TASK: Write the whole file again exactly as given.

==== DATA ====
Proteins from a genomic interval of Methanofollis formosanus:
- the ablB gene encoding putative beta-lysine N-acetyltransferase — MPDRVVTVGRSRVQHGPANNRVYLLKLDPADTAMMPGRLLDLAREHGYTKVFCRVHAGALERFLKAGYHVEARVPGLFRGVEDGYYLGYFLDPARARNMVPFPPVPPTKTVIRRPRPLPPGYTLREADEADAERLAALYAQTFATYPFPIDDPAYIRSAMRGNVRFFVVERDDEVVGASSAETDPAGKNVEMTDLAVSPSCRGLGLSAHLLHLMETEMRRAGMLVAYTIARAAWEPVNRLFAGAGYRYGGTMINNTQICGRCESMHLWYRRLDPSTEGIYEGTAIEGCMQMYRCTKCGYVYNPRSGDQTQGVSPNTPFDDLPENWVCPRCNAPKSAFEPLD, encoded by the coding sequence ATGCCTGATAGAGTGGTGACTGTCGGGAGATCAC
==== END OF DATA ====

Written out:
Proteins from a genomic interval of Methanofollis formosanus:
- the ablB gene encoding putative beta-lysine N-acetyltransferase — MPDRVVTVGRSRVQHGPANNRVYLLKLDPADTAMMPGRLLDLAREHGYTKVFCRVHAGALERFLKAGYHVEARVPGLFRGVEDGYYLGYFLDPARARNMVPFPPVPPTKTVIRRPRPLPPGYTLREADEADAERLAALYAQTFATYPFPIDDPAYIRSAMRGNVRFFVVERDDEVVGASSAETDPAGKNVEMTDLAVSPSCRGLGLSAHLLHLMETEMRRAGMLVAYTIARAAWEPVNRLFAGAGYRYGGTMINNTQICGRCESMHLWYRRLDPSTEGIYEGTAIEGCMQMYRCTKCGYVYNPRSGDQTQGVSPNTPFDDLPENWVCPRCNAPKSAFEPLD, encoded by the coding sequence ATGCCTGATAGAGTGGTGACTGTCGGGAGATCAC